In Of Mice and Men by John Steinbeck, one of the central characters is Lennie, a man with some form of mental development disability who enjoys petting mice and puppies. Only he enjoys it so much he can’t stop and often ends up squashing them literally to death.
The thing is, evidence suggests that the mice and puppies were probably enjoying the petting before Lennie’s fat fingers squashed them. In 2013 researchers from the California Institute of Technology published the results of a study done on mice that showed there is a specific type of sensory cell in skin that responds to careful stroking. The lead researcher on the study suggested we could one day have a skin lotion that makes us feel better.
It’s all very well that mice enjoy being stroked, but why did Lennie -- and why do many other people -- derive pleasure from stroking soft animals? Numerous research studies suggest that during stroking, receptors in the skin send signals to various parts of the brain. This can be measured using MRI scans of the brain during stroking that show increased neuronal activity associated with increased blood flow. The affected areas of the brain light up even when the person involved is unconscious.
I think Lennie should have been given a stress ball or something to occupy him, although I’ve no idea if it would have been a sufficient alternative to petting mice. Sometimes such toys are not always what they seem:
As we know, there are plenty of materials that are lovely to touch. Silk, velvet, and polar fleece to name but a few. What factors affect whether or not our skin receptors will respond positively to such materials? I contacted Marilyn DeLong, a professor of apparel studies at the University of Minnesota. I wondered if personality might play a small part in how people respond to touching certain materials.
“Of course personality plays a part in how people respond to touching materials" she said. "When you have interest in touching, your prior experience in touching similar or different materials, your response to touching various materials -- are all involved.”
I was racking my brain, probably firing off all kinds of neuronal chaos, trying to think of other factors that might affect our reactions to touching materials. I was thinking about how people touch materials - for example, gently and slowly stroking materials as opposed to rubbing them quickly. I asked DeLong if this would have much effect on how people feel about a material?
“How people touch materials is critical. There are more ways to touch than fast and slow, however. In addition to stroking, a designer would likely pick up a material and squeeze gently to learn about its resiliency, lift it up and move it to determine drape, examine it visually for its perceptible tactile qualities, for example. Experience plays a large role in touch - experience is a good teacher and can result in shortcuts in the process of touching. One learns quickly that a material that feels soft upon first encounter could become scratchy and result in discomfort over time.”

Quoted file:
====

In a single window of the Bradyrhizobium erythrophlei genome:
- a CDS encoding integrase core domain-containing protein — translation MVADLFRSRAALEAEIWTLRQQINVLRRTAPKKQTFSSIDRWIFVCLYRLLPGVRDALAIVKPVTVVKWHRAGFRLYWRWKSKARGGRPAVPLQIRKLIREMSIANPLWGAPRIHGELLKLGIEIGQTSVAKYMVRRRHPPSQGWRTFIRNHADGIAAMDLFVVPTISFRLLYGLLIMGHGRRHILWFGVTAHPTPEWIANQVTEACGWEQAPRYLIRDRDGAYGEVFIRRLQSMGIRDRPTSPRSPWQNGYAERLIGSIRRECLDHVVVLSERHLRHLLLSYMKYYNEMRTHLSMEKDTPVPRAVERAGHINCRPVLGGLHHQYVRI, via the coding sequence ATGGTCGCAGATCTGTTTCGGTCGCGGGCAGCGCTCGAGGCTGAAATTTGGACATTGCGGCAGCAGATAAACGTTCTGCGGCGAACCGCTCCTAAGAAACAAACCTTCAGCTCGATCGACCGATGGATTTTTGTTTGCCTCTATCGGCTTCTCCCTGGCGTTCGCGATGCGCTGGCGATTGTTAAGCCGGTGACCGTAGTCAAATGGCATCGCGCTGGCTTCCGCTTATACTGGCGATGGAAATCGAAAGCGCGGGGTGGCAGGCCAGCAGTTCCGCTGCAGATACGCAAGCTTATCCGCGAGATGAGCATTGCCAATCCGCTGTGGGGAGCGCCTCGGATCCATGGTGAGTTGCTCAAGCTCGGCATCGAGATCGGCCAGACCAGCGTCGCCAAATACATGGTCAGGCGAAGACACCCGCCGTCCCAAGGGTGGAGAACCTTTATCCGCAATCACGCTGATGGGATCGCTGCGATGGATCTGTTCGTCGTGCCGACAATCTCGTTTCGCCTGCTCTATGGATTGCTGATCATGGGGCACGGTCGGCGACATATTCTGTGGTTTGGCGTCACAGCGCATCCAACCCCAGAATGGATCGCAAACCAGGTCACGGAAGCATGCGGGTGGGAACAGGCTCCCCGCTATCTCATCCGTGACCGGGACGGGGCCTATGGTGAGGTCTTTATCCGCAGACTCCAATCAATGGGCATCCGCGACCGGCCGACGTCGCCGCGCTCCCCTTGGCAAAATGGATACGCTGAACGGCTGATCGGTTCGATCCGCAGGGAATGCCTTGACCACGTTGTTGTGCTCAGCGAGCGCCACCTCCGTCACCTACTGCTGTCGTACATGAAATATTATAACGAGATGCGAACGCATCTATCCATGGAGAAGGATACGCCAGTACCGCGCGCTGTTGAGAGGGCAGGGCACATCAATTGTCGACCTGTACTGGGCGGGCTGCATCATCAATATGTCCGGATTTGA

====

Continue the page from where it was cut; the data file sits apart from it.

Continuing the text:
When one thinks about the materials that feel nice to the touch, plastic would probably not make many people’s lists. However there is one plastic product that engages many of us in very pleasurable touching: that lovely stuff known as bubblewrap.
Why do so many people feel a sense of satisfaction when popping bubblewrap? Yes, it feels squidgy and makes a small bursting noise of air when the bubble is popped, but what is happening within us when we engage in such eccentric behavior? I got in, er, touch with Dr. Tiffany Field of the Touch Research Institute in Miami to briefly touch on the subject. I asked Dr. Field if she had any idea why people derived pleasure or contentment from popping bubblewrap or stroking animals.
“Both those activities involve stimulation of pressure receptors under the skin which leads to a relaxation state, e.g. slower heart rate and decreased stress hormones and the feedback from these activities is also pleasurable - the popping sound of the bubblewrap and the pleasurable sounds from the animal.”
In 1992, psychology Professor Kathleen M. Dillon published a paper on her study about why people enjoy popping bubblewrap. She hypothesized that it may have something to do with your fingers releasing muscle tension when engaging in bubblewrap popping. She also noted in her paper that the ancient Greeks used to carry "worrybeads" (small smooth-surfaced stones or pieces of amber or jade) around with them to enjoy the calming effects of stroking them.
I also asked Dr. Field for her opinion on why evolution has resulted in many of us deriving pleasure from popping bubblewrap, stroking soft furry animals, velvet. etc? I haven’t covered human-to-human touch here because I feel the benefits are more obvious but Dr. Field alluded to it in her answer: “In our "no touch" culture we find touch experiences as substitutes for human-to-human touch.”
The central theme of Of Mice and Men is loneliness, so in light of what Dr. Field says, we can probably conclude that this at least partially explains why Lennie enjoyed petting mice so much. However, if his traveling partner George had bothered to take the time to invent bubblewrap, he might have saved Lennie and his animals a whole world of trouble. It turns out that there is evidence to suggest that cute animals make some people feel aggressive. At least that’s according to two psychology graduates of Yale University in this paper. They found that if you show pictures of cute animals to people while they are popping bubblewrap, the subjects end up popping significantly more bubbles. I found out about this study via this site, which also features a photo of a teacup dog which is so cute, you might want to bite your screen.
Don’t open it, I’m warning you.